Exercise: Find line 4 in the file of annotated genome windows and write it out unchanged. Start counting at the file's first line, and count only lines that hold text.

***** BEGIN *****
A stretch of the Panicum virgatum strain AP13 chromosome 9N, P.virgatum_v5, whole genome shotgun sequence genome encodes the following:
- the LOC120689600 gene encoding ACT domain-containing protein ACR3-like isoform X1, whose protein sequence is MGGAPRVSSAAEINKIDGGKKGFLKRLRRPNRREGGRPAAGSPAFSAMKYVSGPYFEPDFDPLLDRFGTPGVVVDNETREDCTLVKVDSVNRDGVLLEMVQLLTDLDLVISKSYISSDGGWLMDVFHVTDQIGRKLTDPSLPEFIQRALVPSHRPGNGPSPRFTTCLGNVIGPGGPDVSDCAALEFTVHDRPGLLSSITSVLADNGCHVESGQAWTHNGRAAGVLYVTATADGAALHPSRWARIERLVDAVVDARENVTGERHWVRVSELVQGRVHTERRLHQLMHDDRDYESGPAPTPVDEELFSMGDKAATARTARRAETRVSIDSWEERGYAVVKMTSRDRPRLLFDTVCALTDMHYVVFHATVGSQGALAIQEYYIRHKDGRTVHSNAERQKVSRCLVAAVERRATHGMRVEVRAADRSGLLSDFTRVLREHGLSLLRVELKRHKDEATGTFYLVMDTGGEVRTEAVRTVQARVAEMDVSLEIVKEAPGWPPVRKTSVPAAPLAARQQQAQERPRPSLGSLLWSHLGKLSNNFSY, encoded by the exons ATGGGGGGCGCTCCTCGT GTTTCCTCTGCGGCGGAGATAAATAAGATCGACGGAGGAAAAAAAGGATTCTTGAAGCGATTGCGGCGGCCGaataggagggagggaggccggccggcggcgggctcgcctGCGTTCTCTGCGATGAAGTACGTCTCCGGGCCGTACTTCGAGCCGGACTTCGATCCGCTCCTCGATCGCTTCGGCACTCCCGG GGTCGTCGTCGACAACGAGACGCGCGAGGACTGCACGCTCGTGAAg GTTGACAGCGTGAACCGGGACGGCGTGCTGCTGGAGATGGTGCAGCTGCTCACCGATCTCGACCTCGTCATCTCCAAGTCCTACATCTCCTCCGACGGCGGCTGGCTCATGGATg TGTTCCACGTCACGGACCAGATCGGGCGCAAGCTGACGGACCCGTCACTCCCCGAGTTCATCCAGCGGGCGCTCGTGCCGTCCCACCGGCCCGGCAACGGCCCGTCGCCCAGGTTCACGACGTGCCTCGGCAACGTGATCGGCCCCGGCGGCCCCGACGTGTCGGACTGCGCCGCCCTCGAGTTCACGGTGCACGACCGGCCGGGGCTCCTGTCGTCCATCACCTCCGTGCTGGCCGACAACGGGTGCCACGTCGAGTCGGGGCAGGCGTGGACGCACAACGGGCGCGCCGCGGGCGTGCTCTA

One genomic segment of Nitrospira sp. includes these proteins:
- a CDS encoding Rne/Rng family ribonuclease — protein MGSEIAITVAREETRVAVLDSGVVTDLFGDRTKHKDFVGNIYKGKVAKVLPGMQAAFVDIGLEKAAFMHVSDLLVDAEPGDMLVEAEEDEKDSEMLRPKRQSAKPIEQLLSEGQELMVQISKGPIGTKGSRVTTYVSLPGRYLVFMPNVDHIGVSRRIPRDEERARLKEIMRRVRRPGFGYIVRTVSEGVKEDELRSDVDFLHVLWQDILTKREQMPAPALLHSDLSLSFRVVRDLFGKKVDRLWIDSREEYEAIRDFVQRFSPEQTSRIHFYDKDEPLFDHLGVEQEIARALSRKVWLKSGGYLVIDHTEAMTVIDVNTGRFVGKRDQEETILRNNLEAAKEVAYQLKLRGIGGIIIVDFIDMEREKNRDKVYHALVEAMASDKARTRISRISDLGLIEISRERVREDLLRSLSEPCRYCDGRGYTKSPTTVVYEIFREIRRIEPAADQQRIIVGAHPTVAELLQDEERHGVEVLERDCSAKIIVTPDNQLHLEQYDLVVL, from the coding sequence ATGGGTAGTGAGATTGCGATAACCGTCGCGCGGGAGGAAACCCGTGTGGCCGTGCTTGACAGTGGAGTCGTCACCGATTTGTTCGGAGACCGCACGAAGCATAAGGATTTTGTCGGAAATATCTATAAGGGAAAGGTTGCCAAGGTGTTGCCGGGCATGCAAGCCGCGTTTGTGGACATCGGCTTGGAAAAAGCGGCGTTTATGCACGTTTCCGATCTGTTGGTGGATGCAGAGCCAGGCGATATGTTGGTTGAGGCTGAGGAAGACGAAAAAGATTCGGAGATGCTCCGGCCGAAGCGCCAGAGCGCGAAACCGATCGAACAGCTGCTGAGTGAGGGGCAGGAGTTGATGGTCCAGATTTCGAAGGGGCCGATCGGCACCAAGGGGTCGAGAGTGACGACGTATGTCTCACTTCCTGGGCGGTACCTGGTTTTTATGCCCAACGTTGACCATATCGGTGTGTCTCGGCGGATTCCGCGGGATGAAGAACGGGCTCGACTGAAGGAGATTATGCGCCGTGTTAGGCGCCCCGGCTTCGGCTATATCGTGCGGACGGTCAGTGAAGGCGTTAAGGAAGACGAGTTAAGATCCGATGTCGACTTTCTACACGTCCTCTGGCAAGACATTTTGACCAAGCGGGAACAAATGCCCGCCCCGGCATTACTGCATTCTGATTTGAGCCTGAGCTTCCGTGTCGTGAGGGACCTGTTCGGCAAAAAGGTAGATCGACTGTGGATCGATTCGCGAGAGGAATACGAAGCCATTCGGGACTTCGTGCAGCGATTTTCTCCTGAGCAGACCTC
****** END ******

- a CDS encoding Rne/Rng family ribonuclease — protein MGSEIAITVAREETRVAVLDSGVVTDLFGDRTKHKDFVGNIYKGKVAKVLPGMQAAFVDIGLEKAAFMHVSDLLVDAEPGDMLVEAEEDEKDSEMLRPKRQSAKPIEQLLSEGQELMVQISKGPIGTKGSRVTTYVSLPGRYLVFMPNVDHIGVSRRIPRDEERARLKEIMRRVRRPGFGYIVRTVSEGVKEDELRSDVDFLHVLWQDILTKREQMPAPALLHSDLSLSFRVVRDLFGKKVDRLWIDSREEYEAIRDFVQRFSPEQTSRIHFYDKDEPLFDHLGVEQEIARALSRKVWLKSGGYLVIDHTEAMTVIDVNTGRFVGKRDQEETILRNNLEAAKEVAYQLKLRGIGGIIIVDFIDMEREKNRDKVYHALVEAMASDKARTRISRISDLGLIEISRERVREDLLRSLSEPCRYCDGRGYTKSPTTVVYEIFREIRRIEPAADQQRIIVGAHPTVAELLQDEERHGVEVLERDCSAKIIVTPDNQLHLEQYDLVVL, from the coding sequence ATGGGTAGTGAGATTGCGATAACCGTCGCGCGGGAGGAAACCCGTGTGGCCGTGCTTGACAGTGGAGTCGTCACCGATTTGTTCGGAGACCGCACGAAGCATAAGGATTTTGTCGGAAATATCTATAAGGGAAAGGTTGCCAAGGTGTTGCCGGGCATGCAAGCCGCGTTTGTGGACATCGGCTTGGAAAAAGCGGCGTTTATGCACGTTTCCGATCTGTTGGTGGATGCAGAGCCAGGCGATATGTTGGTTGAGGCTGAGGAAGACGAAAAAGATTCGGAGATGCTCCGGCCGAAGCGCCAGAGCGCGAAACCGATCGAACAGCTGCTGAGTGAGGGGCAGGAGTTGATGGTCCAGATTTCGAAGGGGCCGATCGGCACCAAGGGGTCGAGAGTGACGACGTATGTCTCACTTCCTGGGCGGTACCTGGTTTTTATGCCCAACGTTGACCATATCGGTGTGTCTCGGCGGATTCCGCGGGATGAAGAACGGGCTCGACTGAAGGAGATTATGCGCCGTGTTAGGCGCCCCGGCTTCGGCTATATCGTGCGGACGGTCAGTGAAGGCGTTAAGGAAGACGAGTTAAGATCCGATGTCGACTTTCTACACGTCCTCTGGCAAGACATTTTGACCAAGCGGGAACAAATGCCCGCCCCGGCATTACTGCATTCTGATTTGAGCCTGAGCTTCCGTGTCGTGAGGGACCTGTTCGGCAAAAAGGTAGATCGACTGTGGATCGATTCGCGAGAGGAATACGAAGCCATTCGGGACTTCGTGCAGCGATTTTCTCCTGAGCAGACCTC